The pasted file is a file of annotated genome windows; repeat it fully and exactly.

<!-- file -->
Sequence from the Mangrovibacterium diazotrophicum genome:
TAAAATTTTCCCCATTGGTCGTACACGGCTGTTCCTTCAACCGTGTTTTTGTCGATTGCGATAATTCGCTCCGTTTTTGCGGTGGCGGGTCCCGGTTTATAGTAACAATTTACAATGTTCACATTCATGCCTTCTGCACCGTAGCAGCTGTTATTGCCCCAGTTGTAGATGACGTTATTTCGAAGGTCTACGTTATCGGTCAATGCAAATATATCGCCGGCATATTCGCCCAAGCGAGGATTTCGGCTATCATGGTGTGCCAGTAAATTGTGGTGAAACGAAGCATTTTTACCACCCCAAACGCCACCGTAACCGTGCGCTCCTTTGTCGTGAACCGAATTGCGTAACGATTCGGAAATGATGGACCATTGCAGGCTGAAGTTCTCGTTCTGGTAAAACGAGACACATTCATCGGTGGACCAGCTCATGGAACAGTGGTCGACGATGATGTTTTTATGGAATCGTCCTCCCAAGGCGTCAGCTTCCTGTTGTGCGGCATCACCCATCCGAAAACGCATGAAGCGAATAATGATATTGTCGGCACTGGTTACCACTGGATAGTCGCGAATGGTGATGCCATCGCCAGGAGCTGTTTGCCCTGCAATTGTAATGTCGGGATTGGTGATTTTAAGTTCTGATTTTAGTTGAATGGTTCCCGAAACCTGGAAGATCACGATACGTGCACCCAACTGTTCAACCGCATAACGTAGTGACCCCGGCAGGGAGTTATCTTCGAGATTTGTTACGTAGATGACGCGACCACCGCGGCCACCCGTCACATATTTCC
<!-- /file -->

Sequence from the Mangrovibacterium diazotrophicum genome:
TAAAATTTTCCCCATTGGTCGTACACGGCTGTTCCTTCAACCGTGTTTTTGTCGATTGCGATAATTCGCTCCGTTTTTGCGGTGGCGGGTCCCGGTTTATAGTAACAATTTACAATGTTCACATTCATGCCTTCTGCACCGTAGCAGCTGTTATTGCCCCAGTTGTAGATGACGTTATTTCGAAGGTCTACGTTATCGGTCAATGCAAATATATCGCCGGCATATTCGCCCAAGCGAGGATTTCGGCTATCATGGTGTGCCAGTAAATTGTGGTGAAACGAAGCATTTTTACCACCCCAAACGCCACCGTAACCGTGCGCTCCTTTGTCGTGAACCGAATTGCGTAACGATTCGGAAATGATGGACCATTGCAGGCTGAAGTTCTCGTTCTGGTAAAACGAGACACATTCATCGGTGGACCAGCTCATGGAACAGTGGTCGACGATGATGTTTTTATGGAATCGTCCTCCCAAGGCGTCAGCTTCCTGTTGTGCGGCATCACCCATCCGAAAACGCATGAAGCGAATAATGATATTGTCGGCACTGGTTACCACTGGATAGTCGCGAATGGTGATGCCATCGCCAGGAGCTGTTTGCCCTGCAATTGTAATGTCGGGATTGGTGATTTTAAGTTCTGATTTTAGTTGAATGGTTCCCGAAACCTGGAAGATCACGATACGTGCACCCAACTGTTCAACCGCATAACGTAGTGACCCCGGCAGGGAGTTATCTTCGAGATTTGTTACGTAGATGACGCGACCACCGCGGCCACCCGTCACATATTTCC